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The Vienna Convention on Diplomatic Relations of is an international treaty that defines a framework for diplomatic relations between independent countries. It specifies the privileges of a diplomatic mission that enable diplomats to perform their function without fear of coercion or harassment by the host country.
This forms the legal basis for diplomatic immunity. Its articles are considered a cornerstone of modern international relations. As of October , it has been ratified by states.
Throughout the history of sovereign states, diplomats have enjoyed a special status. Their function to negotiate agreements between states demands certain special privileges. An envoy from another nation is traditionally treated as a guest, their communications with their home nation treated as confidential, and their freedom from coercion and subjugation by the host nation treated as essential.
The first attempt to codify diplomatic immunity into diplomatic law occurred with the Congress of Vienna in This was followed much later by the Convention regarding Diplomatic Officers Havana, The present treaty on the treatment of diplomats was the outcome of a draft by the International Law Commission.
One notable aspect which came out of the treaty was the establishment of the Holy See 's diplomatic immunity status with other nations. The treaty is an extensive document, containing 53 articles. The following is a basic overview of its key provisions. In the same year that the treaty was adopted, two amendment protocols were added. Countries may ratify the main treaty without necessarily ratifying these optional agreements. As of October , there are state parties to the convention  including all UN member states except Palau , the Solomon Islands , and South Sudan.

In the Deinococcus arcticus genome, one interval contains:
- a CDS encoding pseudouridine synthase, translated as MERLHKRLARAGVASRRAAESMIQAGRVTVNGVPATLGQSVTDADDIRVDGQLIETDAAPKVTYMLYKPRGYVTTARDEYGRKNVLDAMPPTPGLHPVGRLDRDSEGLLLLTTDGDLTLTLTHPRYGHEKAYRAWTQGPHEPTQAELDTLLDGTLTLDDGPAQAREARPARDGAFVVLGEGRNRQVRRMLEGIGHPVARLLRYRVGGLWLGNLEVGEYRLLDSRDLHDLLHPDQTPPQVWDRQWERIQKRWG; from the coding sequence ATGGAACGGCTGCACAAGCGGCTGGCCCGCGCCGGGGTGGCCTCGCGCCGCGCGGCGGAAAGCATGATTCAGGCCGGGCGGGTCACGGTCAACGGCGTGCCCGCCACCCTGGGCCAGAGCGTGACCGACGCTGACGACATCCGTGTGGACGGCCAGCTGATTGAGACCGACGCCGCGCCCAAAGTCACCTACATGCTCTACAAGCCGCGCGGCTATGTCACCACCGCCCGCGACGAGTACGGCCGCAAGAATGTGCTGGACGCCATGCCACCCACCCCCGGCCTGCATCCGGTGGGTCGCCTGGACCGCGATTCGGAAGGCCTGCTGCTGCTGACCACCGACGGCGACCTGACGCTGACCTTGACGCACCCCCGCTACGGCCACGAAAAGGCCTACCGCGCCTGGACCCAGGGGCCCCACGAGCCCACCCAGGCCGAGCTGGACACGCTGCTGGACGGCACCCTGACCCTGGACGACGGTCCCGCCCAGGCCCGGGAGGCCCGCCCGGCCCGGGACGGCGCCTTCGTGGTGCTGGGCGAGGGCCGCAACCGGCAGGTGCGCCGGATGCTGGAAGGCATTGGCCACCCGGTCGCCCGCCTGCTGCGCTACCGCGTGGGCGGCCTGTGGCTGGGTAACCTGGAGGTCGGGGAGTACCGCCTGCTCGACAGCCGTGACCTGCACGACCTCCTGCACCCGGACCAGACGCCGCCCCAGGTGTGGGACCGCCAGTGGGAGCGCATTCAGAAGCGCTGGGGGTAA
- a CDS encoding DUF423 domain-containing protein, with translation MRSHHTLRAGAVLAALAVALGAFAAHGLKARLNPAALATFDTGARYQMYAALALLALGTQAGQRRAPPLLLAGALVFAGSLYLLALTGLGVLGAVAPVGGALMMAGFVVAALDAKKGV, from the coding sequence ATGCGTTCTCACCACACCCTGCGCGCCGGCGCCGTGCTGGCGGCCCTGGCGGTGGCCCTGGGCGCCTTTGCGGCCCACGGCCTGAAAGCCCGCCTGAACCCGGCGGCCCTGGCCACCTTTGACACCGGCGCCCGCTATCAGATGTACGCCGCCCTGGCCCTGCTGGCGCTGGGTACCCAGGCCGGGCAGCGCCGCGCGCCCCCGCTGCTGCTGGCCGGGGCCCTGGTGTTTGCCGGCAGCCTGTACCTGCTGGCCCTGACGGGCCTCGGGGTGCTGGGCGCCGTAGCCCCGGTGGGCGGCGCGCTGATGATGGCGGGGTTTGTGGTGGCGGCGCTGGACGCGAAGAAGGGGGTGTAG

There are no states that have signed the treaty but have not ratified it. From Wikipedia, the free encyclopedia. This section does not cite any sources. Please help improve this section by adding citations to reliable sources.
Unsourced material may be challenged and removed. States which have ratified the convention. UN member states which are not parties. Law portal. United Nations Treaty Collection. United Nations. Retrieved 8 April Audiovisual Library of International Law.
Retrieved 9 April Diplomacy and diplomats. Permanent representative United Nations Ambassador-at-large Resident representative.
Resident Resident commissioner Envoy Agent-general. Diplomatic courier Queen's Messenger Foreign minister. Diplomatic rank. Caviar diplomacy Checkbook diplomacy Coercive diplomacy Commercial diplomacy Cultural diplomacy Culinary diplomacy Defence diplomacy Debt-trap diplomacy Digital diplomacy Dollar diplomacy Freelance diplomacy Full spectrum diplomacy Guerrilla diplomacy Gunboat diplomacy Hostage diplomacy Medical diplomacy New diplomacy Panda diplomacy Paradiplomacy Pilgrimage diplomacy Ping-pong diplomacy Preventive diplomacy Public diplomacy Shuttle diplomacy Stadium diplomacy.
Appeasement Consular assistance Consular immunity Diplomatic accreditation Diplomatic bag Diplomatic cable Diplomatic credentials Diplomatic history Diplomatic illness Diplomatic immunity Diplomatic law Diplomatic rank Diplomatic service Diplomatic uniform Protocol Persona non grata.
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Vienna Convention on Diplomatic Relations
The Vienna Convention on Diplomatic Relations of is an international treaty that defines a framework for diplomatic relations between independent countries. It specifies the privileges of a diplomatic mission that enable diplomats to perform their function without fear of coercion or harassment by the host country. This forms the legal basis for diplomatic immunity. Its articles are considered a cornerstone of modern international relations.